Circular + vertical – resilience in urban farming

Using food waste to tackle the high energy cost of vertical farming | By Kotryna Gelunaite

Circular + vertical – resilience in urban farming
Photo by Pragyan Bezbaruah

Vertical farming is an environmentally-resilient, pesticide-free way of farming. It has taken off as a solution to growing global food insecurity. However, vertical farms also come with a high cost and energy demand.

Future Greens is a cost-effective vertical farming company founded by four University of Sheffield students.

In 2022, David Dixon, Gabrielė Barteškaitė, Alexander La Fleur and Alastair Roper's original vertical farming project came to a halt due to its unsustainable energy use.

In a quest for sustainable alternatives, the team explored wind and solar options but ultimately settled on anaerobic digestion, a process that breaks down organic matter, specifically food waste, to generate energy. 

The decision to focus on anaerobic digestion not only stemmed from its cost-effectiveness but also its compatibility with urban settings. While wind turbines and solar power face challenges in city environments due to planning permissions and red tape, anaerobic digestion plants can operate in close proximity to urban centers.

La Fleur emphasized the team's commitment to tackling both the energy crisis and supply chain issues in food production. The idea of using food waste to generate power aligns seamlessly with their vision of a circular economy. "It's something I think is really beautiful about using food waste to go full circle to produce the new food, and the thing keeps rotating," said La Fleur.

Photo by “Future Greens”

The company is currently in talks with potential partners for sourcing food waste. Conversations with food manufacturers, distributors, and even a local residential food waste collection initiative in Leeds are all underway. La Fleur expressed enthusiasm for collaborating with these initiatives to not only collect but also effectively use food waste at the other end of the supply chain.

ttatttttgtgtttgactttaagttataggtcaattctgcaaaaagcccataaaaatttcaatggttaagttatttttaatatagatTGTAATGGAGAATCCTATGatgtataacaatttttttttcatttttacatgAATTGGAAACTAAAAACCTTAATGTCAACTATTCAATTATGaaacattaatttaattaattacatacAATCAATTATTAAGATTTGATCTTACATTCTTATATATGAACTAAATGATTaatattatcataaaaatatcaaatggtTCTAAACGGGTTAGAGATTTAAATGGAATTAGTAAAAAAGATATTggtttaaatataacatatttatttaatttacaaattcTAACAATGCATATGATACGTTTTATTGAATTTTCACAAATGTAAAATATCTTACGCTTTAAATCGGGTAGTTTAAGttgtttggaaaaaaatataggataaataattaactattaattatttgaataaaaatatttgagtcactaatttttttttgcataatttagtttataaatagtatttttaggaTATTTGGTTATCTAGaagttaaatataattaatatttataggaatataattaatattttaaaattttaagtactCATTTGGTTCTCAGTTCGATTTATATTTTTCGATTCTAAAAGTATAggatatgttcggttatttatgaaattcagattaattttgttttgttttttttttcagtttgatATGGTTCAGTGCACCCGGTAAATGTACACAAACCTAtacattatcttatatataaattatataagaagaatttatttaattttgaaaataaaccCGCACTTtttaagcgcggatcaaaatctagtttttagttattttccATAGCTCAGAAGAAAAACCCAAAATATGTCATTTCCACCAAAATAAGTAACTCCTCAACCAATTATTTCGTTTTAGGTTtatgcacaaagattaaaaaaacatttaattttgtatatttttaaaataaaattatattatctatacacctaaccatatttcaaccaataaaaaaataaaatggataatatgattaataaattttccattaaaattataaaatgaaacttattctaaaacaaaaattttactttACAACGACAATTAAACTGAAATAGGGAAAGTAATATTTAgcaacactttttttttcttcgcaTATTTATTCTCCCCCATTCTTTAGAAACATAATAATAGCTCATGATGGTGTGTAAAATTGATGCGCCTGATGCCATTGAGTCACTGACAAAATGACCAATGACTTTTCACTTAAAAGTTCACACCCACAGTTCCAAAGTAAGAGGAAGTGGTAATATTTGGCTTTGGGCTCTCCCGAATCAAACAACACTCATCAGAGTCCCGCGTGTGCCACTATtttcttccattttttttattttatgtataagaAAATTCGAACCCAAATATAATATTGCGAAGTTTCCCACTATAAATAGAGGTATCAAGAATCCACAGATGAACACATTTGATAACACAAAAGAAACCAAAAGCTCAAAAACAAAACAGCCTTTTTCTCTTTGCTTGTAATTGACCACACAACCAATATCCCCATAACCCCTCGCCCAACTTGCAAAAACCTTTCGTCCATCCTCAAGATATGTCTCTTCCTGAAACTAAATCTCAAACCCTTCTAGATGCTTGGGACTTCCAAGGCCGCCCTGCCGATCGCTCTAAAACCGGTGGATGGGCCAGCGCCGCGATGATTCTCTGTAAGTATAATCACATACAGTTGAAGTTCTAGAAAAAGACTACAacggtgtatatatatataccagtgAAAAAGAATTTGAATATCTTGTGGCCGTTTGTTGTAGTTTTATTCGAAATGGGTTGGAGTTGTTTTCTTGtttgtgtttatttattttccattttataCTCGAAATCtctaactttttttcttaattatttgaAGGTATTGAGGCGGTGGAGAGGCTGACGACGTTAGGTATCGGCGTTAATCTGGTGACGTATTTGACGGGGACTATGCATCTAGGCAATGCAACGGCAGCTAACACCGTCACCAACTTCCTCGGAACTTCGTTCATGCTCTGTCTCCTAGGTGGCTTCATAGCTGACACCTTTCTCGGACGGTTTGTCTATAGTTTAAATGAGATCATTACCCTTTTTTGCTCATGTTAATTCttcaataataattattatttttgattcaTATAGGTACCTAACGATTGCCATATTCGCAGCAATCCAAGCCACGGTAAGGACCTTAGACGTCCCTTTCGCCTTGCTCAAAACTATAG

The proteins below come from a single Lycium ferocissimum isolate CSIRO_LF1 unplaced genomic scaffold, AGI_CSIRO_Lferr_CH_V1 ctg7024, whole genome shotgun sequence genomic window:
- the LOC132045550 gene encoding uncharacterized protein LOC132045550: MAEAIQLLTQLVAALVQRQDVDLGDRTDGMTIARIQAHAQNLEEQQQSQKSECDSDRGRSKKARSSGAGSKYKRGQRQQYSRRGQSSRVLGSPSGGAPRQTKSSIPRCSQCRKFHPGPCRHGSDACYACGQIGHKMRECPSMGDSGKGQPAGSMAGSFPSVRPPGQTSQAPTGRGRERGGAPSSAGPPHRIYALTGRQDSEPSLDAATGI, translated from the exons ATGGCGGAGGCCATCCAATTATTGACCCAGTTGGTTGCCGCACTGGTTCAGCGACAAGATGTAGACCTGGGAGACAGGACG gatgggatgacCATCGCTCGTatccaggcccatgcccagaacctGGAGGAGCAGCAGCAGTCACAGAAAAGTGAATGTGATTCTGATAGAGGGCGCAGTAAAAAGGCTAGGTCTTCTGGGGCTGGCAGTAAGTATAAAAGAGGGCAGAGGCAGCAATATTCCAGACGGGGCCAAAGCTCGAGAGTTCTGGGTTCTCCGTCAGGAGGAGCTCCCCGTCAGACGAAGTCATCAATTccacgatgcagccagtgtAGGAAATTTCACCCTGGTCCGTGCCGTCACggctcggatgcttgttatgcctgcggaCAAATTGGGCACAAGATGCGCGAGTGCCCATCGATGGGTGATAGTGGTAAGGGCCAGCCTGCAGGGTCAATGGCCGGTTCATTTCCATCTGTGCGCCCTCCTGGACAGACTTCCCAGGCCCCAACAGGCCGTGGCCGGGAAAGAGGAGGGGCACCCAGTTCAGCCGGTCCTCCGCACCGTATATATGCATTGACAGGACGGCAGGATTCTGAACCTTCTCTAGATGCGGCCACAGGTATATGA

Currently, Future Greens specializes in leafy greens and microgreens due to their economic viability. However, Alex hinted at their future plans, stating, "after the next raise, we do want to start looking at fruits and vines." This expansion aligns with their goal to diversify their produce, even if it comes with increased energy costs associated with growing fruits. "Transport costs and logistics are the things that spike up," he explains.

Nonetheless, thanks to anaerobic digestion, Future Greens anticipates a massive 80% reduction in costs. This would come not only from the electricity generated but also from the additional heat and CO2.

La Fleur underscores the broader impact of their initiative, acknowledging the global scale of the climate crisis. "This is like a global problem we're trying to play a small part in tackling," he notes. The company's commitment to sustainability extends beyond its own success, with the hope that Future Greens' innovative approach will inspire others to devise circular solutions in their own sectors.

Written by Kotryna Gelunaite